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Speculators attempt to defraud people’s forest program in Indonesia

Note: On May 5, 2014, an official request for correction was submitted to The Jakarta Post to clarify that the Ministry of Forestry was referring to “Hutan Tanaman Rakyat” (HTR) rather than “Hutan Rakyat”. The distinction is HTR refers to “community industrial timber plantations” rather than agroforestry. While HTR can support community livelihoods, critics say the program is sometimes used for companies under the guise of community empowerment. Given this context, the story below has been edited. Line by line edits are noted at the bottom..

Jungle rubber and forest in Riau Province, Sumatra.

An initiative that aims to incentivize community management of forests in Indonesia has been plagued with attempts to “hijack” the program, reports the Jakarta Post.

According to Indonesia’s Ministry of Forestry, most of the applications received for the hutan tanaman rakyat or the community industrial timber plantation program came from brokers aiming to capture government incentives.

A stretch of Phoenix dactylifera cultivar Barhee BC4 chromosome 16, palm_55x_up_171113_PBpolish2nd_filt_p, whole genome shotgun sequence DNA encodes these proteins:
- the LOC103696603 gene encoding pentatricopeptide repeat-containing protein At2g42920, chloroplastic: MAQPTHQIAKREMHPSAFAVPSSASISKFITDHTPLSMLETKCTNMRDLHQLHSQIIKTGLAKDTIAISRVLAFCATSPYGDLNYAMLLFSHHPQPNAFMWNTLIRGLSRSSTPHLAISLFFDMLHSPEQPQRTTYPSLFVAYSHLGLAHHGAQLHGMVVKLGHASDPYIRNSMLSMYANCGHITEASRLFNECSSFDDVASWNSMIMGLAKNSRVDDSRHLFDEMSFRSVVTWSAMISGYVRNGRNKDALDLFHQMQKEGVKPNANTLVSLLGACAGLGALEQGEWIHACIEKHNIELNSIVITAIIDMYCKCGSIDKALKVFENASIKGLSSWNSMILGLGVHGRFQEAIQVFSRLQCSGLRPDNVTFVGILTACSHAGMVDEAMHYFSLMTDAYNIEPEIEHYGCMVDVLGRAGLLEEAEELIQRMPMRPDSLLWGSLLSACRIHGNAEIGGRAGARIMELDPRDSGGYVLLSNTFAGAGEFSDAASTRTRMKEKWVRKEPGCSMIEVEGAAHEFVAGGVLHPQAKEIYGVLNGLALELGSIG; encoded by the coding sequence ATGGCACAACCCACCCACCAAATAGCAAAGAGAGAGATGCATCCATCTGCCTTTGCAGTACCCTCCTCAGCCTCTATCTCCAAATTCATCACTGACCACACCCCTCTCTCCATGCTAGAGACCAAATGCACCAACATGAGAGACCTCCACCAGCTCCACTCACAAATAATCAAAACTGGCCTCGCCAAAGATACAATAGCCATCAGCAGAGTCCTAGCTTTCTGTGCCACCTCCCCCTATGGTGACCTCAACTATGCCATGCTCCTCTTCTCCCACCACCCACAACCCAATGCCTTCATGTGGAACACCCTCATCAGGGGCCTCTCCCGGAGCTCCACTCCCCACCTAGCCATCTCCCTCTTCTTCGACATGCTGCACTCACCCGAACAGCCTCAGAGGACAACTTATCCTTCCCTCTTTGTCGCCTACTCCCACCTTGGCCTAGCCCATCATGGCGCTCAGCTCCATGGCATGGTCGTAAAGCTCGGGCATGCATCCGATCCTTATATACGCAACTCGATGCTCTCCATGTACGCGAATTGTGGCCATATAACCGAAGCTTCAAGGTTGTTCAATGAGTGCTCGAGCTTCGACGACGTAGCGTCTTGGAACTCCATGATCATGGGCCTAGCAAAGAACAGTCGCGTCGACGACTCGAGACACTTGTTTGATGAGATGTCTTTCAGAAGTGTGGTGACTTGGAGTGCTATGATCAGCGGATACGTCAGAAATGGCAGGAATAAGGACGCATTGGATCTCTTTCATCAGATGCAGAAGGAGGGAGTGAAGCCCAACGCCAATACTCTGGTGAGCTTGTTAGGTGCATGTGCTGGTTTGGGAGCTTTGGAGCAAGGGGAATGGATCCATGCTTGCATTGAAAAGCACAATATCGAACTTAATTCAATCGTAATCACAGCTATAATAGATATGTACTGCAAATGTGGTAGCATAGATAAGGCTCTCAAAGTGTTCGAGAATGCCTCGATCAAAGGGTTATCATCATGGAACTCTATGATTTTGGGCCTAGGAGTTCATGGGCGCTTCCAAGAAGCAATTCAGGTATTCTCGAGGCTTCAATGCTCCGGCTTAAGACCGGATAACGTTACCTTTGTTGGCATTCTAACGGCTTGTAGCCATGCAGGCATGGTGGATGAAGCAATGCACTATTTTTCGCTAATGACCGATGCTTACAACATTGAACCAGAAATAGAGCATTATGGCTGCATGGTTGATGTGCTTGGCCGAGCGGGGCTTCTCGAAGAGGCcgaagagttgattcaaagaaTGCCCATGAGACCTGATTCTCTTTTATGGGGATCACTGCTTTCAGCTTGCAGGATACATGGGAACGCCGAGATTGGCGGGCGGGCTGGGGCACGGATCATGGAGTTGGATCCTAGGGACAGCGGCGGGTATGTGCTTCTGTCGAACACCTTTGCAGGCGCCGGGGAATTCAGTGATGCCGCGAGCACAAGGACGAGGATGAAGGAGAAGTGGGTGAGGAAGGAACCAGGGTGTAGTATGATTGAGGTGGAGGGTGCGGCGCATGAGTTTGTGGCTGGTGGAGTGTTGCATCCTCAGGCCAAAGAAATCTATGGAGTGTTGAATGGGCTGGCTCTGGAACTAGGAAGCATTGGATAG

“Many of the proposals were written by individual brokers, the majority of which coming from the Lampung and Bengkulu provinces where forest regulations are rarely enforced,” reported the newspaper.

As a result, only about 10 percent of proposals have been approved for loans under the program. That amounts to $3.3 million for projects that encourage community plantation management.

Most of Indonesia’s land mass is managed by the Ministry of Forestry, a central government agency. Rights groups and environmentalists say that the Ministry has historically favored industrial actors over traditional land users and communities in granting forest concessions. As a consequence, Indonesia has one of the highest deforestation rates in the world.

However, pressure has been building to reform the system. Hutan rakyat, which broadly refers to “people’s forests” programs, represents one mechanism for the central government to recognize community forest management, but last year Indonesia’s Constitution Court ruled in a case with far broader implications, concluding that traditional users — not the Ministry of Forestry — have the right to manage customary forests. That ruling has yet to be implemented in practice.


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